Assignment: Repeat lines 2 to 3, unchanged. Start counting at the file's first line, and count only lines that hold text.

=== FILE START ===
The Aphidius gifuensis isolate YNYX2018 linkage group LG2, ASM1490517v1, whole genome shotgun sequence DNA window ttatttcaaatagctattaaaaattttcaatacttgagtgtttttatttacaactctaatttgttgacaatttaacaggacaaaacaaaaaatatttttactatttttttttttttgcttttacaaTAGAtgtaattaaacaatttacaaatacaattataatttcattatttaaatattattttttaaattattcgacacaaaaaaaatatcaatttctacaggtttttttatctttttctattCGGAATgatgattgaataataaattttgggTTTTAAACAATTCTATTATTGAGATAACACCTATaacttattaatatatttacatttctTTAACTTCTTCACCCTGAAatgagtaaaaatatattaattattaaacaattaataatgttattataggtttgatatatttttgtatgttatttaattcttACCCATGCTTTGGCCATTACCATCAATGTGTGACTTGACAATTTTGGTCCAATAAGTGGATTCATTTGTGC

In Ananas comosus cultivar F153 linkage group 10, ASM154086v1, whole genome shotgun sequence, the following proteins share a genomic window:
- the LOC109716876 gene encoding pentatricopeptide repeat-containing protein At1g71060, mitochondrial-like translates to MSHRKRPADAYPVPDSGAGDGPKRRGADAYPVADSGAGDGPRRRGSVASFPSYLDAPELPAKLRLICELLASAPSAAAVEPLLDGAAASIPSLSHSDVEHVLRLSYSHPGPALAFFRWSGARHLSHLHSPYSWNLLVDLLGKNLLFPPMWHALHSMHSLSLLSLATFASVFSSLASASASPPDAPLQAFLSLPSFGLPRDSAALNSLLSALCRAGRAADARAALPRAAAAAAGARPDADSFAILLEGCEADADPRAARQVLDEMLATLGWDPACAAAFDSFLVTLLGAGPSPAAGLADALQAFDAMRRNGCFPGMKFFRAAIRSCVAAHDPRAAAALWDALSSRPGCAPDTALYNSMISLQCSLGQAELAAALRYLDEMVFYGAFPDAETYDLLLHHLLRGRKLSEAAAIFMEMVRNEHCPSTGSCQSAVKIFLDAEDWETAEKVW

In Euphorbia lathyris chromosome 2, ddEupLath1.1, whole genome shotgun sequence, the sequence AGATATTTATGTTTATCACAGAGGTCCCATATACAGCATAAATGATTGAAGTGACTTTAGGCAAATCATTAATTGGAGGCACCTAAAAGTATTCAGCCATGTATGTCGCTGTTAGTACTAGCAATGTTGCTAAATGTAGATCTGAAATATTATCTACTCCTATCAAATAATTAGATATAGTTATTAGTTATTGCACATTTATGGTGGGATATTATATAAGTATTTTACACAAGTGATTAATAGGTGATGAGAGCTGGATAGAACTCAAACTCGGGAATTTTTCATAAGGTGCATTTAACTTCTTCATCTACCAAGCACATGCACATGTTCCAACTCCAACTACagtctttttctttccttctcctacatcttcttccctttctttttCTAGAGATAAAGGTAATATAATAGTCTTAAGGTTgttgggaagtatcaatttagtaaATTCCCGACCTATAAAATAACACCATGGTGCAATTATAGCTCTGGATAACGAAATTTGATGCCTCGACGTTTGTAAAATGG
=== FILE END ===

In Ananas comosus cultivar F153 linkage group 10, ASM154086v1, whole genome shotgun sequence, the following proteins share a genomic window:
- the LOC109716876 gene encoding pentatricopeptide repeat-containing protein At1g71060, mitochondrial-like translates to MSHRKRPADAYPVPDSGAGDGPKRRGADAYPVADSGAGDGPRRRGSVASFPSYLDAPELPAKLRLICELLASAPSAAAVEPLLDGAAASIPSLSHSDVEHVLRLSYSHPGPALAFFRWSGARHLSHLHSPYSWNLLVDLLGKNLLFPPMWHALHSMHSLSLLSLATFASVFSSLASASASPPDAPLQAFLSLPSFGLPRDSAALNSLLSALCRAGRAADARAALPRAAAAAAGARPDADSFAILLEGCEADADPRAARQVLDEMLATLGWDPACAAAFDSFLVTLLGAGPSPAAGLADALQAFDAMRRNGCFPGMKFFRAAIRSCVAAHDPRAAAALWDALSSRPGCAPDTALYNSMISLQCSLGQAELAAALRYLDEMVFYGAFPDAETYDLLLHHLLRGRKLSEAAAIFMEMVRNEHCPSTGSCQSAVKIFLDAEDWETAEKVW